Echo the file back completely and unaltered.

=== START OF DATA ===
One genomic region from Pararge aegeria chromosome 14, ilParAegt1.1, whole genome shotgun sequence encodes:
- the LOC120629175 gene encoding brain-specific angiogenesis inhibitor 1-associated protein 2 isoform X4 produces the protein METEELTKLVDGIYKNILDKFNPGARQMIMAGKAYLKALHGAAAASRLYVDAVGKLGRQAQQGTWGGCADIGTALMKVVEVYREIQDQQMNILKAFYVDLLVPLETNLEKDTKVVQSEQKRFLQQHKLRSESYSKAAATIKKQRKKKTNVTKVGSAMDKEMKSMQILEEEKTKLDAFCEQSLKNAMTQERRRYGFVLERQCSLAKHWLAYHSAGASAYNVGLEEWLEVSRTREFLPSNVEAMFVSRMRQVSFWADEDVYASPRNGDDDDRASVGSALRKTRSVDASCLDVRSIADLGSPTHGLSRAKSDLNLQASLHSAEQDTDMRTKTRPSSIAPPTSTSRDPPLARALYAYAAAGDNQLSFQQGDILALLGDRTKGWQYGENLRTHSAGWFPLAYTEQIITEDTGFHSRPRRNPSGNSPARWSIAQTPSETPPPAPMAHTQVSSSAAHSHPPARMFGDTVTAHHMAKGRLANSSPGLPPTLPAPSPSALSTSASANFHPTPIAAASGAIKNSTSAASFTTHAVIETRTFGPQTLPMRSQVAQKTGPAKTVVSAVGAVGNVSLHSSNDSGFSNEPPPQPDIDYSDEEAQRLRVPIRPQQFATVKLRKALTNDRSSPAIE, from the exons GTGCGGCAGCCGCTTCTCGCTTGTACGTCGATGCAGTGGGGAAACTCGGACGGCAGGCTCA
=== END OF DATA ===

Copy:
One genomic region from Pararge aegeria chromosome 14, ilParAegt1.1, whole genome shotgun sequence encodes:
- the LOC120629175 gene encoding brain-specific angiogenesis inhibitor 1-associated protein 2 isoform X4 produces the protein METEELTKLVDGIYKNILDKFNPGARQMIMAGKAYLKALHGAAAASRLYVDAVGKLGRQAQQGTWGGCADIGTALMKVVEVYREIQDQQMNILKAFYVDLLVPLETNLEKDTKVVQSEQKRFLQQHKLRSESYSKAAATIKKQRKKKTNVTKVGSAMDKEMKSMQILEEEKTKLDAFCEQSLKNAMTQERRRYGFVLERQCSLAKHWLAYHSAGASAYNVGLEEWLEVSRTREFLPSNVEAMFVSRMRQVSFWADEDVYASPRNGDDDDRASVGSALRKTRSVDASCLDVRSIADLGSPTHGLSRAKSDLNLQASLHSAEQDTDMRTKTRPSSIAPPTSTSRDPPLARALYAYAAAGDNQLSFQQGDILALLGDRTKGWQYGENLRTHSAGWFPLAYTEQIITEDTGFHSRPRRNPSGNSPARWSIAQTPSETPPPAPMAHTQVSSSAAHSHPPARMFGDTVTAHHMAKGRLANSSPGLPPTLPAPSPSALSTSASANFHPTPIAAASGAIKNSTSAASFTTHAVIETRTFGPQTLPMRSQVAQKTGPAKTVVSAVGAVGNVSLHSSNDSGFSNEPPPQPDIDYSDEEAQRLRVPIRPQQFATVKLRKALTNDRSSPAIE, from the exons GTGCGGCAGCCGCTTCTCGCTTGTACGTCGATGCAGTGGGGAAACTCGGACGGCAGGCTCA